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Old 02-18-2009, 05:17 PM
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This site was posted on the Miller fourm. Lots of good info on mig and tig welding!
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Old 02-19-2009, 07:50 AM
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Thanks for the link Digr! Lots of interesting reading

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Old 02-19-2009, 08:30 AM
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4130 section leaves a lot to be desired
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Old 02-19-2009, 09:27 AM
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Aaron, this may be fortuitous for me, as I am going to look at a job this morning that wants some brackets made of 4130. They are to hang a piece of equipment on the wall weighing about #1000. I have not seen their design yet but they indicated that they wanted to use chromoly tubing. So, what are some good tips for welding chromoly? Also, what processes can be used, and still retain the good properties of the material, and what procedures?
I realize that this is pretty broad, but I'll know more this afternoon.

Thanks,
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Old 02-19-2009, 01:57 PM
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Quote:
Originally Posted by Walker View Post
Aaron, this may be fortuitous for me, as I am going to look at a job this morning that wants some brackets made of 4130. They are to hang a piece of equipment on the wall weighing about #1000. I have not seen their design yet but they indicated that they wanted to use chromoly tubing. So, what are some good tips for welding chromoly? Also, what processes can be used, and still retain the good properties of the material, and what procedures?
I realize that this is pretty broad, but I'll know more this afternoon.

Thanks,

Well , the only place you really get into trouble is the cooling cycle after a weld, and in some cased hydrogen embrittlement. Any of the common technologies ( i.e. OA, Tig, Mig, SMAW) can be used on 4130 with excellent results, provided a proper procedure is used. Depending on the thickness and joint configuration, it is safer to say that any electric welding will require some form of pre-heat and post-weld treatment to alleviate the possible problems formed by the rapid cooling nature of electric welding. This is the reason you still see a lot of OA welding on thinner 4130...by virtue of the large heat imput the resultant cooling rates for a weldment are very slow, so we eliminate a lot of steps, work, and time. However sections over about 3/16" typically benefit from electric welding in terms of effeciency and lower distortion, however there are still pre and post weld measures that are typically taken. So there is a broad sense of the material from an engineering perspective.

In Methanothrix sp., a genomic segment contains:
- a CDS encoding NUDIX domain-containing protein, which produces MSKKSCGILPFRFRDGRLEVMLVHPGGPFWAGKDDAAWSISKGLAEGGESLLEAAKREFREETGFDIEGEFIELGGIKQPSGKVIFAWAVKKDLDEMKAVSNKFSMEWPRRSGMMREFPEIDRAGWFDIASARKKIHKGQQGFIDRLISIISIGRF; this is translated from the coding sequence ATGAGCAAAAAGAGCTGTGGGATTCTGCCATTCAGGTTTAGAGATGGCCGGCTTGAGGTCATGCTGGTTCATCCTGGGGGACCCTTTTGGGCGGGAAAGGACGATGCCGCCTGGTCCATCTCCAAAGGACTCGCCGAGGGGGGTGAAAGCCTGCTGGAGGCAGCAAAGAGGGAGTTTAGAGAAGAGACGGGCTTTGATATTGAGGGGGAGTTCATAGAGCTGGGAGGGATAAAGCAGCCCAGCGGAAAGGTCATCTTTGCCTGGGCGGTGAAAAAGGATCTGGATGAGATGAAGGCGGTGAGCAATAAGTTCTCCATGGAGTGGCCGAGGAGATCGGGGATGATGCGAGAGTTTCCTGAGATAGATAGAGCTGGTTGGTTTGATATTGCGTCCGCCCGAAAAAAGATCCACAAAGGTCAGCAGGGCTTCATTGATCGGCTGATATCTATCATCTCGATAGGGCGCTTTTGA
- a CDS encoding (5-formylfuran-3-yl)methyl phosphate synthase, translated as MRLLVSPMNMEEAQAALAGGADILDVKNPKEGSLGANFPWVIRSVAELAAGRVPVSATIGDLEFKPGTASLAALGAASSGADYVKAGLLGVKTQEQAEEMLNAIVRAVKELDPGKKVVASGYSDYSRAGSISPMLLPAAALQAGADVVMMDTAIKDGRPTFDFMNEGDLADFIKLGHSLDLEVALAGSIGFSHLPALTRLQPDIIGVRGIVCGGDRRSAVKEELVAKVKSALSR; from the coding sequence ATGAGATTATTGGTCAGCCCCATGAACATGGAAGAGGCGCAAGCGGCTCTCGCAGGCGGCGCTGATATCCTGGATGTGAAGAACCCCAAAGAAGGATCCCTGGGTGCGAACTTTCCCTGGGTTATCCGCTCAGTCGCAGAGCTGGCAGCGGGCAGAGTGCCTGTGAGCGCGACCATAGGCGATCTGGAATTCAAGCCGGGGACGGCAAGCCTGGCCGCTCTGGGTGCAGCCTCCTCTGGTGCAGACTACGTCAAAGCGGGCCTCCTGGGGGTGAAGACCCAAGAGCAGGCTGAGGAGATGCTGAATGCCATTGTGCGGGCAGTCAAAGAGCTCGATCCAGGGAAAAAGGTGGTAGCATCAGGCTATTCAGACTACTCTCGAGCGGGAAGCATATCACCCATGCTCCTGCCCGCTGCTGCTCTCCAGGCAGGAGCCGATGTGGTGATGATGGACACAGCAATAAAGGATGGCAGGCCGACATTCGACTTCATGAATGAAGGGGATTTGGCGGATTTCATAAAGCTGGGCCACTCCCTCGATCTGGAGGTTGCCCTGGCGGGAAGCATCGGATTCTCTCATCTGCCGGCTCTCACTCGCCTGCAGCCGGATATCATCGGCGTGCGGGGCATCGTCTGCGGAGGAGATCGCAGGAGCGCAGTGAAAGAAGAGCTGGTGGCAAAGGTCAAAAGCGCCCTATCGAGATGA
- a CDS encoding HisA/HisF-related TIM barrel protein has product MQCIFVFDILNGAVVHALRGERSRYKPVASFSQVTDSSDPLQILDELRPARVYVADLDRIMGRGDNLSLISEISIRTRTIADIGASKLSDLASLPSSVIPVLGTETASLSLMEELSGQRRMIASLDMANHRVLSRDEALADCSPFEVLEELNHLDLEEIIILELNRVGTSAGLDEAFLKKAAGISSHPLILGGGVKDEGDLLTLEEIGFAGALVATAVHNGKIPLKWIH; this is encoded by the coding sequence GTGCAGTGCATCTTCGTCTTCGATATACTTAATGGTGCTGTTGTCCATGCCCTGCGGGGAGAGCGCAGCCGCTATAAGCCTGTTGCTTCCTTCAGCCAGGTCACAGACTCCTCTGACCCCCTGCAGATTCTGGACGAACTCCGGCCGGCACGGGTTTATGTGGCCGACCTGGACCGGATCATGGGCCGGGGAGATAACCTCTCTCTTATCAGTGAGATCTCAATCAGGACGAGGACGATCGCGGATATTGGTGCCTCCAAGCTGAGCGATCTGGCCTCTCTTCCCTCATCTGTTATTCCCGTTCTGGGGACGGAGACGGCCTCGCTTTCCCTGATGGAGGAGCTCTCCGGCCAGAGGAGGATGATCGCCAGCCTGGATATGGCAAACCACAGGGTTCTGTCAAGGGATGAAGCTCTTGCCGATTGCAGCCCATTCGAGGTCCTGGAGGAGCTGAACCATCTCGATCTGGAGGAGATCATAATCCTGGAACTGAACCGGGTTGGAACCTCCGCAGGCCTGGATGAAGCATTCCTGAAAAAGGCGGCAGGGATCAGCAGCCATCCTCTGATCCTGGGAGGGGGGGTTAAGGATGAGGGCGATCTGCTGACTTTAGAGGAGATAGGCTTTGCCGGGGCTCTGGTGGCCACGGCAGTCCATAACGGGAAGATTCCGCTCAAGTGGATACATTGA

-Aaron
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Old 02-19-2009, 08:37 PM
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I'd be interested in knowing the procedure for my own edification, but it looks like this project is not going to use chromolly after all. I went and looked at the bracket design and they had just wanted to weld a piece of 1x .120 wall chromolly (for strength) directly to a piece of plate, bolt that to the wall, weld a piece of tubing cut in half perpendicular to the end, then hang early 1900's Indian motorcycles from them. I redesigned the whole thing with a gusset and a vee at the end and just plan on using a piece of 1 1/8" CRS. The plate and gusset mount on the cast in place concrete wall and are hidden by the wallboard so the only thing you see will be the rod sticking out. I am marginally concerned about a safety strap on them and may try to figure out some way to do that, but they will only be a foot or two off the ground.
I need to draw it up tonight (wish I could draw as well as digger) and submit it tomorrow. If it flys I'll post it up in the Fab section.
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